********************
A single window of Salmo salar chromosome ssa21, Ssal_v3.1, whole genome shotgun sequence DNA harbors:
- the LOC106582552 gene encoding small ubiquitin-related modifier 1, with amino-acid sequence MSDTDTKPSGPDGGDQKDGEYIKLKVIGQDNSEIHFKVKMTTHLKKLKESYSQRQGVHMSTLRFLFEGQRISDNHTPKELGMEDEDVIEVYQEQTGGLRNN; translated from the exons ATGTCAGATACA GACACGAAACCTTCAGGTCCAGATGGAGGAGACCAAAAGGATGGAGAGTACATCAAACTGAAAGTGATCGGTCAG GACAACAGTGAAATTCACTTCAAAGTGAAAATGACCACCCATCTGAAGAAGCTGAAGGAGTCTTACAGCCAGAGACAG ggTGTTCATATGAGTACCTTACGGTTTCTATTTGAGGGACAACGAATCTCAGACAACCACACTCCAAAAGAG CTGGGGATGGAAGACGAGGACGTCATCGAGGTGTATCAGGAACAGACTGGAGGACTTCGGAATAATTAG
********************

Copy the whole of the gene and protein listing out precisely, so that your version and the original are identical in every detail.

A single window of Salmo salar chromosome ssa21, Ssal_v3.1, whole genome shotgun sequence DNA harbors:
- the LOC106582552 gene encoding small ubiquitin-related modifier 1, with amino-acid sequence MSDTDTKPSGPDGGDQKDGEYIKLKVIGQDNSEIHFKVKMTTHLKKLKESYSQRQGVHMSTLRFLFEGQRISDNHTPKELGMEDEDVIEVYQEQTGGLRNN; translated from the exons ATGTCAGATACA GACACGAAACCTTCAGGTCCAGATGGAGGAGACCAAAAGGATGGAGAGTACATCAAACTGAAAGTGATCGGTCAG GACAACAGTGAAATTCACTTCAAAGTGAAAATGACCACCCATCTGAAGAAGCTGAAGGAGTCTTACAGCCAGAGACAG ggTGTTCATATGAGTACCTTACGGTTTCTATTTGAGGGACAACGAATCTCAGACAACCACACTCCAAAAGAG CTGGGGATGGAAGACGAGGACGTCATCGAGGTGTATCAGGAACAGACTGGAGGACTTCGGAATAATTAG